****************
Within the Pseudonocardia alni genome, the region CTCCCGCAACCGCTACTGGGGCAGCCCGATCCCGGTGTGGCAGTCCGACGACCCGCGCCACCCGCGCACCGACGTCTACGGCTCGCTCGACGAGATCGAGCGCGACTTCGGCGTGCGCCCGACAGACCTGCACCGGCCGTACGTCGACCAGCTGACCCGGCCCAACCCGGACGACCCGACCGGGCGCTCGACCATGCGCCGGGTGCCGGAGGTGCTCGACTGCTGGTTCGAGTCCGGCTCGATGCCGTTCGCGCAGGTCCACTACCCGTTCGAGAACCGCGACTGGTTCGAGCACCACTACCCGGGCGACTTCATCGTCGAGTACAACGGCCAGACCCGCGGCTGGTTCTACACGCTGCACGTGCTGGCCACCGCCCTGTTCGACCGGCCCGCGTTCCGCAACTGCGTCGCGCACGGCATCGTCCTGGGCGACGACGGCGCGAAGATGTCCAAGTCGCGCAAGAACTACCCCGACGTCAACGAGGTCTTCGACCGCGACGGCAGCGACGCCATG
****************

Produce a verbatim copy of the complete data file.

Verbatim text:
Within the Pseudonocardia alni genome, the region CTCCCGCAACCGCTACTGGGGCAGCCCGATCCCGGTGTGGCAGTCCGACGACCCGCGCCACCCGCGCACCGACGTCTACGGCTCGCTCGACGAGATCGAGCGCGACTTCGGCGTGCGCCCGACAGACCTGCACCGGCCGTACGTCGACCAGCTGACCCGGCCCAACCCGGACGACCCGACCGGGCGCTCGACCATGCGCCGGGTGCCGGAGGTGCTCGACTGCTGGTTCGAGTCCGGCTCGATGCCGTTCGCGCAGGTCCACTACCCGTTCGAGAACCGCGACTGGTTCGAGCACCACTACCCGGGCGACTTCATCGTCGAGTACAACGGCCAGACCCGCGGCTGGTTCTACACGCTGCACGTGCTGGCCACCGCCCTGTTCGACCGGCCCGCGTTCCGCAACTGCGTCGCGCACGGCATCGTCCTGGGCGACGACGGCGCGAAGATGTCCAAGTCGCGCAAGAACTACCCCGACGTCAACGAGGTCTTCGACCGCGACGGCAGCGACGCCATG